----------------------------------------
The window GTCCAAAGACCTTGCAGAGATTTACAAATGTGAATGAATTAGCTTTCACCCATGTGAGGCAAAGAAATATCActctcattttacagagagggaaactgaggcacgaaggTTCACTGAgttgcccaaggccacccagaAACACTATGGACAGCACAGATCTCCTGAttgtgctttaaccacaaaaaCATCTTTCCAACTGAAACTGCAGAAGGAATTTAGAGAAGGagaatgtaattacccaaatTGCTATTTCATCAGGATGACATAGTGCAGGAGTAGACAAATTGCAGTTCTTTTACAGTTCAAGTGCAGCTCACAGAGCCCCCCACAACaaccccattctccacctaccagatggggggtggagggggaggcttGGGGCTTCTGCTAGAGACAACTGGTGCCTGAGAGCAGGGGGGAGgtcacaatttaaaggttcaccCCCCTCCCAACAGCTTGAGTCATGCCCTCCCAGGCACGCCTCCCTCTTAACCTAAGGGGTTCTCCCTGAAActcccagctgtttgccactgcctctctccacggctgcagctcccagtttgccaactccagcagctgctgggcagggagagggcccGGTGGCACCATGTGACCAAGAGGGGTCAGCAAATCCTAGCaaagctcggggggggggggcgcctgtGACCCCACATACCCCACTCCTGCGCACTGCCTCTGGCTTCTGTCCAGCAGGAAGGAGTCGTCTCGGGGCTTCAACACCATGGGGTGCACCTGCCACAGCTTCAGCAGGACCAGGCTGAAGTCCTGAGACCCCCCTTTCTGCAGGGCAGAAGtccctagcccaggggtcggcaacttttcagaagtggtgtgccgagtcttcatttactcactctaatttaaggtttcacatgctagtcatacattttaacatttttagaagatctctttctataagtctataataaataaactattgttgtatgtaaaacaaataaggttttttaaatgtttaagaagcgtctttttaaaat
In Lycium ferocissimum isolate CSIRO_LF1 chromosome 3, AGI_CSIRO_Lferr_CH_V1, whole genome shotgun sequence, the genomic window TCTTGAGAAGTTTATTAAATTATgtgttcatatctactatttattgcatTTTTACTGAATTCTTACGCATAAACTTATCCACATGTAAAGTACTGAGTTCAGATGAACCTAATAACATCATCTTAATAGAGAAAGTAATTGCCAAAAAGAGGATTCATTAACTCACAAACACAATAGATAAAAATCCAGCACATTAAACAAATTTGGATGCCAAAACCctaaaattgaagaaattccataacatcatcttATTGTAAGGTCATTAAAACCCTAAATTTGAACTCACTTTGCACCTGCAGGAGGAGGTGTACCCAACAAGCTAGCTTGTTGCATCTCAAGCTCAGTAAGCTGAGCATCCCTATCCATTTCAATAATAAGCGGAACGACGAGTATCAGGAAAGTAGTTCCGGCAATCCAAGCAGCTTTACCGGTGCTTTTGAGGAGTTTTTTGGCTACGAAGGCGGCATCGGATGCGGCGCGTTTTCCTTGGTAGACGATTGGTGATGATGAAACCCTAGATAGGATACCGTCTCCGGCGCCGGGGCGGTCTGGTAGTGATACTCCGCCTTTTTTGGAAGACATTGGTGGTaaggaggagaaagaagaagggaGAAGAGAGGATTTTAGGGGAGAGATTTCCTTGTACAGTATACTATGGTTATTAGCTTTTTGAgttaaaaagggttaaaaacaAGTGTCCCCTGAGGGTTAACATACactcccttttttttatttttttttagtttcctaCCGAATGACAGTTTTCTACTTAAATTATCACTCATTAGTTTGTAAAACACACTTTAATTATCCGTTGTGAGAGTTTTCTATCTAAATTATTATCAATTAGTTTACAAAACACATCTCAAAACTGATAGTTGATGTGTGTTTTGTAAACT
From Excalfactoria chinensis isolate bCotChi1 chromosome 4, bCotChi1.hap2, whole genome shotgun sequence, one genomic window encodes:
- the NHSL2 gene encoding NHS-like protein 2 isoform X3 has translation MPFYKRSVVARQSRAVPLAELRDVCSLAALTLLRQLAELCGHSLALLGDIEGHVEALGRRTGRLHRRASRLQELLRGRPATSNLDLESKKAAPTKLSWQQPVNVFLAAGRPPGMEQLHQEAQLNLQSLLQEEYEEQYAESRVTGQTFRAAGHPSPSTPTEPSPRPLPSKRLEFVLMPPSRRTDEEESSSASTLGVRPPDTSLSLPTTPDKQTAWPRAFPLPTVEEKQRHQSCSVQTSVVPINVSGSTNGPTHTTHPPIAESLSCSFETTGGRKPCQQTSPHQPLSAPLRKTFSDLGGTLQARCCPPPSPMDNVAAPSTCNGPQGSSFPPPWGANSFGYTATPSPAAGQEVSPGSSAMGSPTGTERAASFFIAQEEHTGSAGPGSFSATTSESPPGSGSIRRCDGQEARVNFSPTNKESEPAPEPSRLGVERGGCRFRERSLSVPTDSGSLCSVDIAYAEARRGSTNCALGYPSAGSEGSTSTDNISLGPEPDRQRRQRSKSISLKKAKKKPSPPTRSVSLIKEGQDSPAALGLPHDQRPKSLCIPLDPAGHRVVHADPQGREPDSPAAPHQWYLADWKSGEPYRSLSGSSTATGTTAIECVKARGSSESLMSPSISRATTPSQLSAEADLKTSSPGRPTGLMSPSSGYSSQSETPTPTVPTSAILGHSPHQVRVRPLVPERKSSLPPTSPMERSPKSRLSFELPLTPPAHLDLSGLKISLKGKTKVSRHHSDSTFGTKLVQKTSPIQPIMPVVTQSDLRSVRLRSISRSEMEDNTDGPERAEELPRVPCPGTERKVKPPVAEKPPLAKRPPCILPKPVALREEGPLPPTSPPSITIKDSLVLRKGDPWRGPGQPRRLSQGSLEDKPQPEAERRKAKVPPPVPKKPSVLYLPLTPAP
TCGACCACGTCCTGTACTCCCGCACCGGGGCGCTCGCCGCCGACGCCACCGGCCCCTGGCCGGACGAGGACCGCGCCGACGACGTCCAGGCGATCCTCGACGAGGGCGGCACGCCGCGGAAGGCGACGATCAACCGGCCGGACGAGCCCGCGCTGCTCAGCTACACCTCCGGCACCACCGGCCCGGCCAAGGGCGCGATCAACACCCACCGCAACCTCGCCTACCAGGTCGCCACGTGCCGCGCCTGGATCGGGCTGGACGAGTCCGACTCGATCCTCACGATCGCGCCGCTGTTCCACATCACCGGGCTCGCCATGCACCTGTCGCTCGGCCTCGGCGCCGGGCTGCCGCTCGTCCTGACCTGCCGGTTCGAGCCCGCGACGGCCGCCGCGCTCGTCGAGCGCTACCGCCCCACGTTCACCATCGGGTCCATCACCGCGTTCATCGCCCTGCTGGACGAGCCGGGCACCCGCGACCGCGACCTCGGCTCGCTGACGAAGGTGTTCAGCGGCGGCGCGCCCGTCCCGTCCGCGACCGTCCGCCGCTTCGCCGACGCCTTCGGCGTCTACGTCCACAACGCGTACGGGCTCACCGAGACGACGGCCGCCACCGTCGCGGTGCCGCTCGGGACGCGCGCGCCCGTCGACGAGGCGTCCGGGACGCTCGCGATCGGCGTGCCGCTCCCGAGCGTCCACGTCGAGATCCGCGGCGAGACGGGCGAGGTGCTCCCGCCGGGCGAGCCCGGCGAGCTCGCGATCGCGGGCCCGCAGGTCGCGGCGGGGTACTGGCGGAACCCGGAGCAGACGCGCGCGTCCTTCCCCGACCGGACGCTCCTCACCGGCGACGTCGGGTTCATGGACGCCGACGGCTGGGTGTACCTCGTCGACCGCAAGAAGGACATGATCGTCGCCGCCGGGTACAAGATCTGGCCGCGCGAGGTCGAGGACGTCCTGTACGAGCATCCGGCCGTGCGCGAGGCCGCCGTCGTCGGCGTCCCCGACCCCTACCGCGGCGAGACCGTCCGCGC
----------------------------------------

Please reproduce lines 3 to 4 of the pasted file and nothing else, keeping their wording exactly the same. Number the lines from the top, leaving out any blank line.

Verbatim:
From Excalfactoria chinensis isolate bCotChi1 chromosome 4, bCotChi1.hap2, whole genome shotgun sequence, one genomic window encodes:
- the NHSL2 gene encoding NHS-like protein 2 isoform X3 has translation MPFYKRSVVARQSRAVPLAELRDVCSLAALTLLRQLAELCGHSLALLGDIEGHVEALGRRTGRLHRRASRLQELLRGRPATSNLDLESKKAAPTKLSWQQPVNVFLAAGRPPGMEQLHQEAQLNLQSLLQEEYEEQYAESRVTGQTFRAAGHPSPSTPTEPSPRPLPSKRLEFVLMPPSRRTDEEESSSASTLGVRPPDTSLSLPTTPDKQTAWPRAFPLPTVEEKQRHQSCSVQTSVVPINVSGSTNGPTHTTHPPIAESLSCSFETTGGRKPCQQTSPHQPLSAPLRKTFSDLGGTLQARCCPPPSPMDNVAAPSTCNGPQGSSFPPPWGANSFGYTATPSPAAGQEVSPGSSAMGSPTGTERAASFFIAQEEHTGSAGPGSFSATTSESPPGSGSIRRCDGQEARVNFSPTNKESEPAPEPSRLGVERGGCRFRERSLSVPTDSGSLCSVDIAYAEARRGSTNCALGYPSAGSEGSTSTDNISLGPEPDRQRRQRSKSISLKKAKKKPSPPTRSVSLIKEGQDSPAALGLPHDQRPKSLCIPLDPAGHRVVHADPQGREPDSPAAPHQWYLADWKSGEPYRSLSGSSTATGTTAIECVKARGSSESLMSPSISRATTPSQLSAEADLKTSSPGRPTGLMSPSSGYSSQSETPTPTVPTSAILGHSPHQVRVRPLVPERKSSLPPTSPMERSPKSRLSFELPLTPPAHLDLSGLKISLKGKTKVSRHHSDSTFGTKLVQKTSPIQPIMPVVTQSDLRSVRLRSISRSEMEDNTDGPERAEELPRVPCPGTERKVKPPVAEKPPLAKRPPCILPKPVALREEGPLPPTSPPSITIKDSLVLRKGDPWRGPGQPRRLSQGSLEDKPQPEAERRKAKVPPPVPKKPSVLYLPLTPAP